But just like a logic puzzle saying all humans are mammals, but not all mammals are human - just because all of the big, well known managed futures programs don’t do pure commodity exposure doesn’t mean all managed futures programs don’t specialize in commodities.

Indeed, a select subset of the managed futures space called “Ag Traders” does specialize in commodities, and we’ve highlighted in the past how and what they do in a strategy spotlight. So just how do these commodity traders and their unique method of providing access to commodity markets compare performance-wise with the long-only commodity ETFs? We’re glad you asked.

We put together a composite of four of the top ranked Ag programs using our proprietary ranking system, and compiled the performance using the same method as for our ETF and Futures composites above – averaging the performance from when the programs came online. Now, there’s definitely some survivorship and selection bias going on here, but these are the programs we’ve been “selecting” for Ag exposure for our clients.

Tactical versus passive

Disclaimer: past performance is not necessarily indicative of future results. These results are hypothetical in nature and are intended for educational purposes only. Please read carefully the disclaimer regarding hypothetical performance below.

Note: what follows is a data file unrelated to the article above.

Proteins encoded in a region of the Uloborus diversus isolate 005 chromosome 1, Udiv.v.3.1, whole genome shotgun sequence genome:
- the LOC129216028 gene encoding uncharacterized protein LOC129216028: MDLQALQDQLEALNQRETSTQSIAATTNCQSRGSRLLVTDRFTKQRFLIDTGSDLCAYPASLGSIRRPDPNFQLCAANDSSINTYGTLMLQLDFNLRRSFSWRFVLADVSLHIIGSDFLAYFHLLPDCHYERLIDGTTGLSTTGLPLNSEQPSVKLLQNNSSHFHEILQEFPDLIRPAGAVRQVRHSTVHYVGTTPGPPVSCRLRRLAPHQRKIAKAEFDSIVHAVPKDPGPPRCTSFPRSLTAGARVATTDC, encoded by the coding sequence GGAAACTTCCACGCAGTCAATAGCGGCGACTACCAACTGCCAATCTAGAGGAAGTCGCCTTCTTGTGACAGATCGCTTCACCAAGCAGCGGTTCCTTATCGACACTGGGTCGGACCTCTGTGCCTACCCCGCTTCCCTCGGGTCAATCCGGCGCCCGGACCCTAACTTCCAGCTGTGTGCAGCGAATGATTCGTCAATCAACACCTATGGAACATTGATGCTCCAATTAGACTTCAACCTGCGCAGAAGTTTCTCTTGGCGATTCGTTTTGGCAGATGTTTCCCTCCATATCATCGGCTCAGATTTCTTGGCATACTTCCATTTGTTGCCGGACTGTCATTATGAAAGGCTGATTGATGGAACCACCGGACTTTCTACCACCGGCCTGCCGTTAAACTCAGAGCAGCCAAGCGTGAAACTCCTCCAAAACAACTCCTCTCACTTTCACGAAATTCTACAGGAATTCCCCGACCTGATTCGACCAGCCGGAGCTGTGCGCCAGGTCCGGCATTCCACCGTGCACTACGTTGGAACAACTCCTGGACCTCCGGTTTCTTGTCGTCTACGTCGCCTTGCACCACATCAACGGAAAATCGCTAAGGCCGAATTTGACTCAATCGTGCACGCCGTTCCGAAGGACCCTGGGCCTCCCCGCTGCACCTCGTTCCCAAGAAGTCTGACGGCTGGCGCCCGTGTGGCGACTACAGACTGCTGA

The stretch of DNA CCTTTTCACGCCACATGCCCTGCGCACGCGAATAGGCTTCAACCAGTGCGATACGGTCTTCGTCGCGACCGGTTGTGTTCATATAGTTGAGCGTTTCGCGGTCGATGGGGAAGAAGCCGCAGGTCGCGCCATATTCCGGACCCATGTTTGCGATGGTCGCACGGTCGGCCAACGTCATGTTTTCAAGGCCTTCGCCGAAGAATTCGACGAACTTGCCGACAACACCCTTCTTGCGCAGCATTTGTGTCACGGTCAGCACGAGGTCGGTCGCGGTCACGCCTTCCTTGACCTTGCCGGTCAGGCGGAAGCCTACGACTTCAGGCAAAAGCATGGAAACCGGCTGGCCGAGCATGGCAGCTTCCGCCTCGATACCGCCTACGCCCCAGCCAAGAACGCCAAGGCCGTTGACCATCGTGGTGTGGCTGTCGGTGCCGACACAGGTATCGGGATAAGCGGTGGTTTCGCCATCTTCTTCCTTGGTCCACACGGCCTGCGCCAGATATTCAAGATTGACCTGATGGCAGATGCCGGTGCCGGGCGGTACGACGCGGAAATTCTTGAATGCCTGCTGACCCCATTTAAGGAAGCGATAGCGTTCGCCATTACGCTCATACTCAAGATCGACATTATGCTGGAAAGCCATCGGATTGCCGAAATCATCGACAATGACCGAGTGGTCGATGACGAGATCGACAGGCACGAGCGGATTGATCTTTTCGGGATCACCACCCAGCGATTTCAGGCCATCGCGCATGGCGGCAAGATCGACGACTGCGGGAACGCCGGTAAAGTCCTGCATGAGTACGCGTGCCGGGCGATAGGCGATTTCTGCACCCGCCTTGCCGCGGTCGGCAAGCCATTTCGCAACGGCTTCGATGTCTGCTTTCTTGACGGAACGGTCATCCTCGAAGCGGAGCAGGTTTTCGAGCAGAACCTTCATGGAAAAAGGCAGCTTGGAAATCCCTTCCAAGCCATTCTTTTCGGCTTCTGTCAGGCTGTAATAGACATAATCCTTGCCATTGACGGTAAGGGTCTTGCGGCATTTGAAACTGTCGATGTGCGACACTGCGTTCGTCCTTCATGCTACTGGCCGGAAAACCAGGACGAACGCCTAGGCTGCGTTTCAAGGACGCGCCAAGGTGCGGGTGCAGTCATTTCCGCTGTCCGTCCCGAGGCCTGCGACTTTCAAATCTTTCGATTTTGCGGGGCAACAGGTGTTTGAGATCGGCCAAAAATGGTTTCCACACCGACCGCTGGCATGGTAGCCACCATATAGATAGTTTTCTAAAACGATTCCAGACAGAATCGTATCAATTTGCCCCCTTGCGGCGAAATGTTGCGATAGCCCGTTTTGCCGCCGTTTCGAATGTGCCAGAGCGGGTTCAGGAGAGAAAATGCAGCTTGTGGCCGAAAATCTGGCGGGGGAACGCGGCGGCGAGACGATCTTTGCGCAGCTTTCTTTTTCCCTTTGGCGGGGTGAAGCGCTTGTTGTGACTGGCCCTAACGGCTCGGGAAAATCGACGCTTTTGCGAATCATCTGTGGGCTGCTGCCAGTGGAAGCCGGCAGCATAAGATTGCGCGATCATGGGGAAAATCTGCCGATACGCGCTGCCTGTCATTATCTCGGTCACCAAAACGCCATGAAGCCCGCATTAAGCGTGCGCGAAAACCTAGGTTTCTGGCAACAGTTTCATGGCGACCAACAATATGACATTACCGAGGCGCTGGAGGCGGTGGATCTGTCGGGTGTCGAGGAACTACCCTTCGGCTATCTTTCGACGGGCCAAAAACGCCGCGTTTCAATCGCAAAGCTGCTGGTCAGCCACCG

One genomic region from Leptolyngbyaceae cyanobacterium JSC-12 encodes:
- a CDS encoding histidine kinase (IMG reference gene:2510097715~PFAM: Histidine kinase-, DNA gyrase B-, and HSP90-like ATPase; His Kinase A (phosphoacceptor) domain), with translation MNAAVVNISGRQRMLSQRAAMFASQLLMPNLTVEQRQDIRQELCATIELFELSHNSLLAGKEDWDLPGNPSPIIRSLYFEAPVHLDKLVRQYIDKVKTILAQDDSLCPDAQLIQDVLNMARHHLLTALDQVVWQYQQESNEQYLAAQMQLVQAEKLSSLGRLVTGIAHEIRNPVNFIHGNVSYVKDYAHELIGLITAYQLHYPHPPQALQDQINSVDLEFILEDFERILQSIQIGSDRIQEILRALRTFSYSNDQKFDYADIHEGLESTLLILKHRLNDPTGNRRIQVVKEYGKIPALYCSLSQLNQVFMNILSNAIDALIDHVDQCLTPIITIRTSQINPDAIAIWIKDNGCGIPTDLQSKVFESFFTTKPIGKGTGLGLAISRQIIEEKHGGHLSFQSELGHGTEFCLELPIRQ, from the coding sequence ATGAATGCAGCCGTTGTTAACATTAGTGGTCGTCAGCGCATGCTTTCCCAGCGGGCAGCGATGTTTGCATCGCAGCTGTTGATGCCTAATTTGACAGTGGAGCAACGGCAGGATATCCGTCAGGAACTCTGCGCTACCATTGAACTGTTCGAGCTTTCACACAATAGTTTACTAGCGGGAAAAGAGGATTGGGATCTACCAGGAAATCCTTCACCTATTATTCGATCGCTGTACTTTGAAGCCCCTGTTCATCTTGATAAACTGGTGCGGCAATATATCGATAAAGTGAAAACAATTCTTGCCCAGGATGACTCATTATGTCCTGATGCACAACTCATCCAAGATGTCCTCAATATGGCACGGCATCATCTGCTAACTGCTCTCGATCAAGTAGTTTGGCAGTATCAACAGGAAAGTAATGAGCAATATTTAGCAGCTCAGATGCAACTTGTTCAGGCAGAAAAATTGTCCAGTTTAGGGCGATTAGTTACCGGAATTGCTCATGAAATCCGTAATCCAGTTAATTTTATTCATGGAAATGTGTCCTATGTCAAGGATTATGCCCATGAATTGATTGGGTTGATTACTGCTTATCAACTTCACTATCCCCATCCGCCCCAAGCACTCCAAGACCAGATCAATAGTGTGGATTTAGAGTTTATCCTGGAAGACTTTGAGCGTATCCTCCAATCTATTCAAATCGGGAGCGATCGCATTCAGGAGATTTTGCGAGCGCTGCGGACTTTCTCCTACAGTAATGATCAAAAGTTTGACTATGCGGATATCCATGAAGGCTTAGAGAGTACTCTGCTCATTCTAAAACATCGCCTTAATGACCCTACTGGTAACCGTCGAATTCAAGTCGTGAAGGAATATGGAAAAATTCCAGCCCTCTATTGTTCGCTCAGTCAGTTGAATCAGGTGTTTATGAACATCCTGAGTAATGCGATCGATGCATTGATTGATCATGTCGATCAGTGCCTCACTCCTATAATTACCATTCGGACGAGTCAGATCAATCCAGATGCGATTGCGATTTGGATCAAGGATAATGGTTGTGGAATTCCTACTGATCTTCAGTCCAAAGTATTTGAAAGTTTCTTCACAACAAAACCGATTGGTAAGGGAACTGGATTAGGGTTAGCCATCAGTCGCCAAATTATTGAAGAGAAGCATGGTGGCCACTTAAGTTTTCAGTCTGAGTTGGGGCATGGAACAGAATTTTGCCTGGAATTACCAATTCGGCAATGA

Shoot us an email at, and we’ll send you a full portfolio report on the above composite - including monthly gains/losses, all the risk/reward stats, correlations, and names of the component programs.

Three Strikes and You’re Out

The passive investing argument for ETFs is usually a good one – where you can get lower cost exposure without some fund manager screwing things up. And while we might agree that the passive ETF approach can be a good vehicle when compared with buy-and-hold equity mutual funds, the passive investment thesis breaks down in our opinion when applied to commodities.

For one – you have the very real negative roll yield problem. Two, you have the amped up volatility which can be associated with commodity markets. Is that really what you want as a diversifier in your portfolio – something more volatile than stocks? And most importantly, the third point is you have the massive drawdowns that are relatively commonplace in commodity markets. Coffee has fallen -58%, Sugar down -52%, and Cotton has dropped -60%... all within the last two years. Is the somewhat-iffy idea of commodities as an inflation hedge worth these large periodic losses?